A ring was drawn with a wax crayon around the neck of a bowling pin which was molded from high-density polyethylene. The bowling pin was then fastened into a glass blowers lathe, and a gas flame was applied to the pigmented coating. After cooling the pigment wa deposited beneath the surface of the bowling pin to such an extent that it could only be removed by rigorous scraping with a knife blade.
Example No. 4
Twenty percent, by weight, of Mapico Red 297 (a heat stable pigment made by Columbian Carbon Company) was admixed into a melt of Epolene C-l2. The subsequently cooled pigmented Epolene was then pressed into a film on a heated press. Letters were then cut from the Epolene film and put onto a ;-inch sheet of warm polyethylene. Further heating was obtained by means of an infrared lamp. The pigment was imedded into the finished article and showed no signs of discoloration of the red pigment which could not be easily rubbed or scraped off.
Example N0. 5
The wax employed in Example No. 4 was deposited, by melt, onto aluminum foil. The reverse side of the foil strip was painted black. The coated aluminum foil was placed, black side out, around a /2-inch rod of polyethylene and rotated under the heat of an infrared lamp. After cooling the aluminum foil was removed leaving a red-colored band on the rod. The heat-absorbing powers of the black side of the aluminum foil made possible the use of less heat than that required in other applications.
Example N0. 6
Another marking technique successfully employed is as follows: pigment or dyed wax pencil markings are made on a thin sheet of polyethylene (e.g., /s inch thick). Onto this sheet is heat laminated (household iron) a sheet of Kodar polyester film (see Patent 2,901,- 466 for the composition and preparation of this fih'n). The wax is driven into the polyethylene as the lamination occurs to provide a marked, abrasion-resistant surface for the polyester film. This type of decorative coloration is of particular interest to the advertisement industry.
The invention has been described in detail with particular reference to preferred embodiments thereof but it will be understood that variations and modifications can be effected within the spirit and scope of the invention as described hereina'bove and as defined in the appended claims.
The embodiments of the invention in which an exclusive property or privilege is claimed are defined as follows:
1. A process for permanently marking a polyolefin article comprising apvlying to the surface of said article a polyolefin wax having a molecular weight within the range of about 1,000 to about 15,000 and containing coloring material, and thereafter heating said wax material until fusion thereof and penetration into said article occurs.
2. A process for permanently marking a polyethylene article comprising applying to the surface of said article a polyethylene wax having a molecular weight within the range of about 1,000 to 15,000 and containing coloring material, and thereafter heating said wax material until fusion thereof and penetration into said article occurs.
3. A process for permanently marking a polyolefin article comprising admixing coloring materials into a polyolefin wax having a molecular weight within the range of about 1,000 to about 15,000, forming said wax into a thin character, placing said character in position on the article and heating said wax character to fuse the same and thereby permanently mark the article.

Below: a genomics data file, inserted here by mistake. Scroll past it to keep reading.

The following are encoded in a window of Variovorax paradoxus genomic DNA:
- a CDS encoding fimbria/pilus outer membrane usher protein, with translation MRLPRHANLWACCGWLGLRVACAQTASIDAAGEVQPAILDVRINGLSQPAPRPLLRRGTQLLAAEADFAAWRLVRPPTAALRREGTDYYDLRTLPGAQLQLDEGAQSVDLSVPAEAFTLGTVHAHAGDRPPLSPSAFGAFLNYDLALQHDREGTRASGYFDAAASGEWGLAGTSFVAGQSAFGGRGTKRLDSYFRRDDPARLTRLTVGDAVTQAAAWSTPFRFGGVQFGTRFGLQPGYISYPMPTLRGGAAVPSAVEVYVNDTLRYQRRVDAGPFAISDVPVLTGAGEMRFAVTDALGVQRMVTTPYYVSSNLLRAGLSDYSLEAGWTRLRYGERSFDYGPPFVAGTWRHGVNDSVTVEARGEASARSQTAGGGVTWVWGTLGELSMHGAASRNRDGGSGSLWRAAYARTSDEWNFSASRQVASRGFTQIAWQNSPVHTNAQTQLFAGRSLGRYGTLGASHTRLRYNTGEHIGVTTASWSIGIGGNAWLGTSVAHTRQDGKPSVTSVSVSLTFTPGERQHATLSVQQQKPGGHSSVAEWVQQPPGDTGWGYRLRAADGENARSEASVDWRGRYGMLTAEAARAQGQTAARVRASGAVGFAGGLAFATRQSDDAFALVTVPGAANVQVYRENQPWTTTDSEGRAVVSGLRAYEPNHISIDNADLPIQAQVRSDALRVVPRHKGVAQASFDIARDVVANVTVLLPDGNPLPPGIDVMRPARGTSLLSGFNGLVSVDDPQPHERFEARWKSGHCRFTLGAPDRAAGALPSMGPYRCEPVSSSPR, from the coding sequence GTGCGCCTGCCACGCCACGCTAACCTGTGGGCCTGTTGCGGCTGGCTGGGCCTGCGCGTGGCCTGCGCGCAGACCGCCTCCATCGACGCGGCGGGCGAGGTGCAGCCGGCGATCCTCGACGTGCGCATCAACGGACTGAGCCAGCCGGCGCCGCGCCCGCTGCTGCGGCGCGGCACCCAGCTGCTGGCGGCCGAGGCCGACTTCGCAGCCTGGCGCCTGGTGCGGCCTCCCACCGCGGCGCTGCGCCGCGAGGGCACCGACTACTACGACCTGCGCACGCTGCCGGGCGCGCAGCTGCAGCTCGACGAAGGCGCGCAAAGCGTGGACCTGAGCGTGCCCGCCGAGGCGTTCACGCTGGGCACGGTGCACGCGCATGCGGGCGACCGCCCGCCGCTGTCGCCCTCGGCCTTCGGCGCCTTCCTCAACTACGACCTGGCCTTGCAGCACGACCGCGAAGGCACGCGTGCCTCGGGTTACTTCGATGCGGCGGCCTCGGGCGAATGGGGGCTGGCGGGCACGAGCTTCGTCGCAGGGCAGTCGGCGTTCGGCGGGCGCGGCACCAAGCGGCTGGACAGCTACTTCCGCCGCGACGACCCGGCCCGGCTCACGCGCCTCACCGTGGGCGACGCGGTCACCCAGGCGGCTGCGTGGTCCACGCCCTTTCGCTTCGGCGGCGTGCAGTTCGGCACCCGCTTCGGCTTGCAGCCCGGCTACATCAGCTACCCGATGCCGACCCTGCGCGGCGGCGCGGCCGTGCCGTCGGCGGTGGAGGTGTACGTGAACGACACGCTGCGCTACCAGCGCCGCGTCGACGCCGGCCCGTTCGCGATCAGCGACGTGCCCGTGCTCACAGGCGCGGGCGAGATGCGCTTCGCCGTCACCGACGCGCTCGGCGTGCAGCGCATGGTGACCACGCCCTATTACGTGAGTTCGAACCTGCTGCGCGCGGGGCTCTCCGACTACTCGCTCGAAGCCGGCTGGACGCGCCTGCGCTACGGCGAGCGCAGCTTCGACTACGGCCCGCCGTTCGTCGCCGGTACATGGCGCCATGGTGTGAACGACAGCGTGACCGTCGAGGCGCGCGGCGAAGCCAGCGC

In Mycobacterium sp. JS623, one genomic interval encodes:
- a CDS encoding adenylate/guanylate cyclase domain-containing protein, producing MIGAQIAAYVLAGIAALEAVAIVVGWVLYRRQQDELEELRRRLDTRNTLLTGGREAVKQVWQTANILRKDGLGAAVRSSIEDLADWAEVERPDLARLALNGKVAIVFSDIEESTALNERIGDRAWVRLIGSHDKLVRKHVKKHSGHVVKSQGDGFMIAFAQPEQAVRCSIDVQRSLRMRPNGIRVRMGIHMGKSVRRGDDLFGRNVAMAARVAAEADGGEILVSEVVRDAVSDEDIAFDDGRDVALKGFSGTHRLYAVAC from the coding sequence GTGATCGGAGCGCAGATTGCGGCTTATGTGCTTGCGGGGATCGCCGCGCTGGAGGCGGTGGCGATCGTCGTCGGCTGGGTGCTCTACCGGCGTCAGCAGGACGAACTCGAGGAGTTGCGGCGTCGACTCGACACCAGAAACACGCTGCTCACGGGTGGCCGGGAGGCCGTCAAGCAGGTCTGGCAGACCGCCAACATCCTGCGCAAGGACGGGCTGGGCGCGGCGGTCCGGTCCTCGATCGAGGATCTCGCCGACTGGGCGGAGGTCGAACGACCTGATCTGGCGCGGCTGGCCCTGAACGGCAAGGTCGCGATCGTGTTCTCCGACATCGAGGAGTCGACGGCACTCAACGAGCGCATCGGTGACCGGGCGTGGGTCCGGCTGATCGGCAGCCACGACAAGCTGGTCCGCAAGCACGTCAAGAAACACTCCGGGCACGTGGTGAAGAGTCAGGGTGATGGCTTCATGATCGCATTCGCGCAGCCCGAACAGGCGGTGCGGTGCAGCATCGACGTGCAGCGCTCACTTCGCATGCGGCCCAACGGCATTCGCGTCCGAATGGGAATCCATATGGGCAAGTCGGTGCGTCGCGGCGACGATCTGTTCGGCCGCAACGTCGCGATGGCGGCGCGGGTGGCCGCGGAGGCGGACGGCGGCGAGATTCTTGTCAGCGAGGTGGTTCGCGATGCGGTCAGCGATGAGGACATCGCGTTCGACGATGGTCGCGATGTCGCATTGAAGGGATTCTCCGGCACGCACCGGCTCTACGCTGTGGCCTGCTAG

4. A process for permanently marking a warmed polyolefin article comprising admixing coloring materials into a polyolefin wax having a molecular weight within the range of about 1,000 to about 15,000, forming said wax into a thin character, placing said character-in position on the warmed article and heating said wax character to fuse the same and thereby permanently mark the article.
5. A process for permanently marking a polyolefin article comprising admixing coloring materials into a polyolefin wax having a molecular weight within the range of about 1,000 to about 15,000, fusing and depositing said wax onto one side of aluminum foil, the other side of which is coated black, placing the wax coating against the article and heating the aluminum foil to fuse the wax coating and permanently mark the article.
6. A polyolefin article marked by the process of applying to the surface of said article a polyolefin wax material having a molecular weight within the range of about 1,000 to about 15,000 and containing coloring material, and thereafter heating said wax material until fusion thereof and penetration into said article occurs.
No references cited.
ALFRED L. LEAVITT, Primary Examiner.
W. L. SOFFIAN, Assistant Examiner.
|Citing Patent||Filing date||Publication date||Applicant||Title|
|US3429841 *||Nov 26, 1965||Feb 25, 1969||Argus Chem||Protection of propylene polymer fibers from deterioration by light|
|US3503786 *||Jul 17, 1967||Mar 31, 1970||Eastman Kodak Co||Multilayer films for overwrapping and process for producing same|
|US3514358 *||Jun 3, 1968||May 26, 1970||Maurice P Barton||Method of forming fishing lures and the like|
|US3663155 *||Sep 30, 1968||May 16, 1972||Owens Illinois Inc||Staining plastic surfaces|
|US4086317 *||Jan 6, 1976||Apr 25, 1978||Oji Yuka Goseishi Kabushiki Kaisha||Process for production of a synthetic paper improved against dusting trouble|
|U.S. Classification||428/195.1, 264/132, 427/375, 428/516, 428/523, 427/384, 427/256|
|International Classification||D06P3/79, D06Q1/12, B41M1/30, D06P1/44, D06Q1/00, B41M1/26|
|Cooperative Classification||D06Q1/12, D06P3/79, D06Q1/00, B41M1/30, D06P1/44|
|European Classification||D06P3/79, D06P1/44, D06Q1/00, D06Q1/12, B41M1/30|